The other problem is the re-emergence of nearly all of the ancient heresies within Protestantism from Gnosticism, to Arianism, to Monophysitism to Iconoclasm. You can list every old heresy and then draw a line to at least one Protestant group that once again believes in it.

And then finally, there are certainly a few additions that butress this stripping away as has already been mentioned. Sola Scritura, Believers Baptism, Once saved always saved, Atonement theories, The Rapture..etc. etc.

This is a really good post.

This is an excellent post, especially the highlighted, I think.
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« Reply #114 on: January 28, 2010, 04:50:42 PM »

...and mistakenly concluded that the tenets (not himself) should be revised.

But isn't this practically the essence of Protestantism?

I hope not.
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« Reply #115 on: January 28, 2010, 07:39:42 PM »

And now we are back to the Anglican discussion. Thank God! Maybe we Catholics will a short rest. LOL
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« Reply #116 on: January 29, 2010, 04:23:05 PM »

"Why should we not be honest and say that while we love all who believe in our Lord and Saviour, Jesus Christ, yet there are essentials important to us that are lacking to them, that, it would be cruel to deceive by Society Courtesy those who do not believe in its entirety the 'Faith once for all delivered to the Saints?'" Fr. Ingram Irvine, in a letter to Fr. Sergei Dabovich, 1916

I was just reading this on the orthodoxhistory website and it reminded me of this thread.
http://orthodoxhistory.org/
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« Reply #117 on: June 19, 2010, 02:17:19 AM »

I was being surprised by what you said as I've so often heard Orthodox believers criticize the Anglican Church for being too keen on unity at all costs (ie., in situations where you Orthodox might be more likely to stop and say, 'this is no longer Orthodoxy; we do not wish to be united with these people'). That's where I was coming from.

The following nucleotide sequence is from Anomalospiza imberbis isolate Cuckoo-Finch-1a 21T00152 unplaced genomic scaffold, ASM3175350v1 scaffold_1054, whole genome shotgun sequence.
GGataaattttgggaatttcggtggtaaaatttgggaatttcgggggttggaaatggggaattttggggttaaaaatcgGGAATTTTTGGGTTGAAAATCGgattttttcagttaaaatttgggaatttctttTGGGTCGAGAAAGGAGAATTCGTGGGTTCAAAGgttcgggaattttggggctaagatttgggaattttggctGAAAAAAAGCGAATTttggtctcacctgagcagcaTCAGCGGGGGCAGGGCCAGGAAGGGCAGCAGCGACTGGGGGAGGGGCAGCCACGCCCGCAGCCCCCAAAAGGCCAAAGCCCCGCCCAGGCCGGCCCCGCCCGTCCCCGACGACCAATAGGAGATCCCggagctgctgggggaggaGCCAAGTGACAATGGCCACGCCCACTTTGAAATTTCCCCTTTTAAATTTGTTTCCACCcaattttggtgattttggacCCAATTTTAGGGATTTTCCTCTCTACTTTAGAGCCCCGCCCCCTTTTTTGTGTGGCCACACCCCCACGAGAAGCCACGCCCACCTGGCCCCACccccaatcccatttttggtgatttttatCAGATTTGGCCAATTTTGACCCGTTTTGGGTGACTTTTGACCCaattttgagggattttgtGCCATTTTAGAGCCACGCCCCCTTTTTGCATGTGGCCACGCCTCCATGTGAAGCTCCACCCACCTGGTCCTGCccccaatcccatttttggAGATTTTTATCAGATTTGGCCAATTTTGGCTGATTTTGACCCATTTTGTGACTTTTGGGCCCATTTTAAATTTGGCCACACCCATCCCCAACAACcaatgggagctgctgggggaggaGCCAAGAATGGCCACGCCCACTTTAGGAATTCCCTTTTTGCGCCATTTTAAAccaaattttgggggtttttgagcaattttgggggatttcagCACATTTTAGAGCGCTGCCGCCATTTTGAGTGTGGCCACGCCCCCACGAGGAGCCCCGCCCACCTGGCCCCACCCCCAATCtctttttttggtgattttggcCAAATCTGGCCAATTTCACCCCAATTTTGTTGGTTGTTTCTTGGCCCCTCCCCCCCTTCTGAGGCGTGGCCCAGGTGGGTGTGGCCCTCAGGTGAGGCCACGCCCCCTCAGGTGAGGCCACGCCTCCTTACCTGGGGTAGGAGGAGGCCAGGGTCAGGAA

Please explain more, if you please. Since I am not at all sure of what you are saying.

I have often been asked, 'how is it that I have been to several churches, that look very different and use different wording for their services - and yet they are all Anglican? And how is it that there can be so many different viewpoints amongst Anglicans?' And also, of course, there is this ongoing worry that Rowan Williams is very reluctant to come down hard on either side of the homosexuality debate, trying instead to keep the Church in unity and avoid schism.

That's why I wondered about disunity.

NB - I'm not at all sure 'unity' of this kind is necessarily a good thing; it's certainly not uncomplicatedly 'good'.

Personally, I am in favor of unity, even for inside nonOrthodox Churches, but it would be bad to be united directly under a bad doctrine, and force everyone to accept it, wouldn't it? I hope this problem of forced unity under a bad doctrine will never be a problem in our church. It's my own opinion that the calendar issue is not big enough of a doctrine problem to demand a split. I am OCA for example, but in general I think the Old Calendar was probably better. it's just my idea. Some other thigns though could justify leaving if things got bad- Halloween liturgies etc might be one to start at. What do you think?
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« Reply #118 on: June 19, 2010, 04:35:36 AM »

I was being surprised by what you said as I've so often heard Orthodox believers criticize the Anglican Church for being too keen on unity at all costs (ie., in situations where you Orthodox might be more likely to stop and say, 'this is no longer Orthodoxy; we do not wish to be united with these people'). That's where I was coming from.

Please explain more, if you please. Since I am not at all sure of what you are saying.